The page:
The referee blew for full time before the net had stopped billowing, and Convo had managed to draw despite those last few milliseconds being the first time they hadn’t been in the lead since the fourth minute. They only had themselves to blame as there’d been numerous scares before the equaliser, but also because they’d had (and fluffed) plenty of chances of their own in the second half to put the game to bed.
They’d been much more clinical before the interval, although it still took lone forward Mabon Huws three attempts to finally break the deadlock. Within sixty seconds of kick off he was played clear through down the right, but as he entered the eighteen-yard box, one-on-one with the ‘keeper, he sent an effort zipping off the wet surface (it was spitting for a while at the start) across and wide of the target; two minutes later he walloped a shot from the edge of the area but it was straight at the #1, who parried well. It was third time lucky moments after that though, when, despite the Mersey Road grass having been cut since last week, an Alumni defender played a woeful back pass to the man between the sticks and the Welshman intercepted it, ran on, and netted to make it 1-0.
There was no doubt that Alumni had been caught cold by Convocation but after falling behind they got their act together and the game became more balanced yet somewhat end-to-end, albeit without any chances being created. But then Huws and an opponent challenged for the ball in the middle of the latter’s half causing it to loop up in the air in the direction of Andy Parsons, who was offside by a country parsec, and he then struck an effort from the edge of the ‘D’ that glanced off his Welsh colleague’s back (the forward had run on for a return pass) on its way past a poor dive from the opposition ‘keeper. Naturally the Convo Dubious Goals Committee had to make a decision on who scored, but it decided that if the referee wasn’t going to penalise Parsnips then why should they?
The (young) man in black must have realised that he’d goofed because, when Alumni attacked down their right straight from the restart (and towards the allotments, where a massive sunflower was growing not far behind the goal) and one of their players inside the penalty area squared the ball to an unmarked team mate as Sharp advanced, he turned a blind eye to the fact that the subsequent tap-in was also from an offside position. Prior to kick off Ollie Sawle had commented that this referee always explained his decisions, but he had an awful game and throughout it must have been constantly explaining his reasoning for being so bad.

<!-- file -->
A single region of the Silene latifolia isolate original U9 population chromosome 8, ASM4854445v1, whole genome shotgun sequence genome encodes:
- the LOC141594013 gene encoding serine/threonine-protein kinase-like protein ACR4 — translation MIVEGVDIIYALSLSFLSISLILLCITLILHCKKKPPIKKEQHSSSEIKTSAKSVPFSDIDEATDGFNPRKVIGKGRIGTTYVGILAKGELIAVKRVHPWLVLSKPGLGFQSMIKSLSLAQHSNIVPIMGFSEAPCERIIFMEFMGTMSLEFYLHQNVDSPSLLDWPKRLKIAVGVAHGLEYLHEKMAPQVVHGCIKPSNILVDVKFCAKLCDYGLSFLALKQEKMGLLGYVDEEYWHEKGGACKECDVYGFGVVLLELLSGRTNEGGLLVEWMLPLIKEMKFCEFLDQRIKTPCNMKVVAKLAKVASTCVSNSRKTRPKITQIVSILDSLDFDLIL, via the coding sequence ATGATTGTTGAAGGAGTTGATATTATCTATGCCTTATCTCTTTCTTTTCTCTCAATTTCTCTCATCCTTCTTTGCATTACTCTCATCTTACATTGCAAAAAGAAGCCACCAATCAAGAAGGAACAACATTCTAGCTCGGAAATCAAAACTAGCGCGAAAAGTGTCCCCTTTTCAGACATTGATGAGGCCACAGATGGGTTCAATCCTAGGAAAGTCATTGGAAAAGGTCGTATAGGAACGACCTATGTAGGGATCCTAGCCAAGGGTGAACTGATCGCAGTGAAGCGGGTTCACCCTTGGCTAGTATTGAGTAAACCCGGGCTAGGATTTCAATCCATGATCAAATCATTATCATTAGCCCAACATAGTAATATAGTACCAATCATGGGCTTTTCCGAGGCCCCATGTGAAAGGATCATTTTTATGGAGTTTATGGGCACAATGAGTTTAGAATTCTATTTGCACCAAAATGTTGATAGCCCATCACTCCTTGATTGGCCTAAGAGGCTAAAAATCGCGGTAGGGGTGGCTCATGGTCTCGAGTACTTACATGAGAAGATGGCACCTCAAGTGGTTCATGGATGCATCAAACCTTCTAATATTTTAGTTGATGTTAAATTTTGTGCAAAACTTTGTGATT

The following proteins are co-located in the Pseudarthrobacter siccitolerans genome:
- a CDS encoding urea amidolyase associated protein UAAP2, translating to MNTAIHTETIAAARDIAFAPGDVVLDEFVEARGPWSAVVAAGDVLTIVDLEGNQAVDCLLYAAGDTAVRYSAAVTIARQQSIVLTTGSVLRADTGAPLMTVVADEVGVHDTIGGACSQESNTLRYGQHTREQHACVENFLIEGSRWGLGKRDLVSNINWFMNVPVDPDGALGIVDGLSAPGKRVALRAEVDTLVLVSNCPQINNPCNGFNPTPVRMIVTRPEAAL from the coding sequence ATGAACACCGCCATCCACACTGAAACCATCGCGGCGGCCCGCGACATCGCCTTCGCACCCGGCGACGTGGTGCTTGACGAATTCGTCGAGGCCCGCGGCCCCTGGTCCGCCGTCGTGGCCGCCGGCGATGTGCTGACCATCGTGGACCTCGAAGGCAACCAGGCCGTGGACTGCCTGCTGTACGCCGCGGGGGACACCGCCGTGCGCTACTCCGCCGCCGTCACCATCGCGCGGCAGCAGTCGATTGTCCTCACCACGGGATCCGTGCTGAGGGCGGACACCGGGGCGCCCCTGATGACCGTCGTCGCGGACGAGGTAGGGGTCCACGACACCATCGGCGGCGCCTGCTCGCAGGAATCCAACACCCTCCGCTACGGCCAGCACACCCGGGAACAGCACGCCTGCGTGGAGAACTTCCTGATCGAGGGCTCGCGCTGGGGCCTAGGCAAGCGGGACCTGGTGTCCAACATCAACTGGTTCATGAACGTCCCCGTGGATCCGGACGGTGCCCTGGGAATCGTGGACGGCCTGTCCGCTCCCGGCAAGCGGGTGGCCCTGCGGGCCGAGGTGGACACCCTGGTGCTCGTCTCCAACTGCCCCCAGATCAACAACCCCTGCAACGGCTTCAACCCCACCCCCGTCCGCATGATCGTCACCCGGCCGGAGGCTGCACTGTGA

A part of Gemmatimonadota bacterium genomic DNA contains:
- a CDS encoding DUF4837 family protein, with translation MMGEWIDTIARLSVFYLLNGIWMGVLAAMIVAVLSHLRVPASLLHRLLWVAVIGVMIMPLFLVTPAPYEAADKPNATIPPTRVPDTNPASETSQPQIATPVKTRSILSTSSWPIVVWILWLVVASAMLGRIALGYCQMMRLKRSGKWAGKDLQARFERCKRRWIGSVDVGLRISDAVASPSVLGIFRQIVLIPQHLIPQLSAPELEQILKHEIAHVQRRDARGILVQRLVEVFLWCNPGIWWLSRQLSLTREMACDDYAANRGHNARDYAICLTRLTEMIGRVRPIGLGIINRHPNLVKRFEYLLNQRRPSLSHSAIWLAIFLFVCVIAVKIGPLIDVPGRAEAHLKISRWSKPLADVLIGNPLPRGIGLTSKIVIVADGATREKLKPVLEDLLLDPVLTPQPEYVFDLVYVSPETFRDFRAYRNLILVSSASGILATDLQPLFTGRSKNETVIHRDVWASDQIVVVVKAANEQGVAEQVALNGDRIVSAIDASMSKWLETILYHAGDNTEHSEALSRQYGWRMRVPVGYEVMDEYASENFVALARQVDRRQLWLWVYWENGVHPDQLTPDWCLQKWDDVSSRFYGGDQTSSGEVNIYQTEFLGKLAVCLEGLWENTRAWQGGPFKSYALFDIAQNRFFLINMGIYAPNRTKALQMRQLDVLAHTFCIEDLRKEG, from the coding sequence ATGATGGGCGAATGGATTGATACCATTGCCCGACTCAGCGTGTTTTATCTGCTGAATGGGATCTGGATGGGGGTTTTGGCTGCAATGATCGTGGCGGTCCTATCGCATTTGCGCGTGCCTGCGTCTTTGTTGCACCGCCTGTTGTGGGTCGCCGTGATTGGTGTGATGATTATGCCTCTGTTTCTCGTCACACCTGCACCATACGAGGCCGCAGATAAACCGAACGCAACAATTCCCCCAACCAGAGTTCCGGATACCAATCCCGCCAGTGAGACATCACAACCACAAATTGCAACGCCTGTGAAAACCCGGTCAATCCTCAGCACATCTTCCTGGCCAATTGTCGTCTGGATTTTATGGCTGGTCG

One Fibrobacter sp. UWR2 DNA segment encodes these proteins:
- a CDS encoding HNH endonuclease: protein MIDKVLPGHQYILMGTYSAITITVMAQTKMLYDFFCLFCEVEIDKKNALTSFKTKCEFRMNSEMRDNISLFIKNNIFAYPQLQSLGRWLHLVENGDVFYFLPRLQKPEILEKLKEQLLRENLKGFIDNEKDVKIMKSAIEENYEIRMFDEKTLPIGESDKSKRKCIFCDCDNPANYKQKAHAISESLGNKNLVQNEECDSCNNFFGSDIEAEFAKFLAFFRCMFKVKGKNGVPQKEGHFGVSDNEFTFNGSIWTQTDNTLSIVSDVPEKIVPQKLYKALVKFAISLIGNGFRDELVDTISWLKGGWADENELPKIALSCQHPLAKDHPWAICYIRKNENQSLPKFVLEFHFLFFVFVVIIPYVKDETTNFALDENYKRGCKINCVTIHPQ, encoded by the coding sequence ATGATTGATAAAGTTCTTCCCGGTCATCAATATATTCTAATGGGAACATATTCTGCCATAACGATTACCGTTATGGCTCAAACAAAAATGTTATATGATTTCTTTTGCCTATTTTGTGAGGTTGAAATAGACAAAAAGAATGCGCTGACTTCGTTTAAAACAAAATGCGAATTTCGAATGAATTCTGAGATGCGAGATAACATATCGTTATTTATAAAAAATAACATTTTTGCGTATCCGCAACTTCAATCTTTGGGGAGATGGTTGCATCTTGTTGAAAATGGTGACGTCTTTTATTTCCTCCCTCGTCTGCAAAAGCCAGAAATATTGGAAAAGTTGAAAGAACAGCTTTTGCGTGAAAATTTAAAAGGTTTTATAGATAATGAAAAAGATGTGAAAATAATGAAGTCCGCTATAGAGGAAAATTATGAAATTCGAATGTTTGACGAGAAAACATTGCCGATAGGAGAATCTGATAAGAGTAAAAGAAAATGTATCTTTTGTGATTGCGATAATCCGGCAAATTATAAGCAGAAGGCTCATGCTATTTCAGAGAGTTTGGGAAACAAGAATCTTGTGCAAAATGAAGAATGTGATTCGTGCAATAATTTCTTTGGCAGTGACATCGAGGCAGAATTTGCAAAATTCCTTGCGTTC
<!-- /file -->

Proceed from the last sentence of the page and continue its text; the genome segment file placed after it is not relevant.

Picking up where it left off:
Convocation went close to re-establishing their two-goal lead just after the quarter-hour mark when Jon Welsh hoofed a free kick up the pitch from inside his own half and Matty Shore ran onto it but flicked his attempt just over the crossbar. Not to worry though, as not long after the twentieth minute the Alumni ‘keeper (who was extremely colour co-ordinated with his team mates – all black except for orange boots) played a terrible goal kick straight to Mike Kent, lurking near the centre circle, and despite protestations that the Convo man had fouled an opponent to win the ball he knocked it forward to Huws who then motored into the penalty area, rounded the #1 and rolled the thing into the unguarded net. That didn’t go down well with the orange-shirted #14 who, as had been noticed in previous encounters, had half of Harry Ramsden’s stock on his shoulders: “We’re 3-1 down to crap!” Praise from Caesar, indeed.
For about ten-to-fifteen minutes after that the game went through a faze that didn’t exactly satisfy the dictionary definition of controlled, and very little of note happened; indeed, on the sideline the highlight was a discussion about Jamie Long playing far too narrowly. He was positioned on the left-hand side of a five-man midfield, across the sward from Parsons, with Shore, Kent and Mike Nawrocki in between, while behind them the back four comprised of (l to r) Sawle, Prendergast, Welsh (J) and Divin De Buffalo Irakiza.
That defence hardly covered themselves in glory, with a little under ten minutes of the half remaining, when Alumni attacked down their left and put a low cross into the Convo box that Nawrocki could only spoon high up into the air (there was a lot of that about on Tuesday). A seemingly interminable bout of head tennis then ensued but the hooped shirts could not clear their lines, and eventually a man in orange punted an achingly slow shot into the top corner of the goal from about fifteen yards out.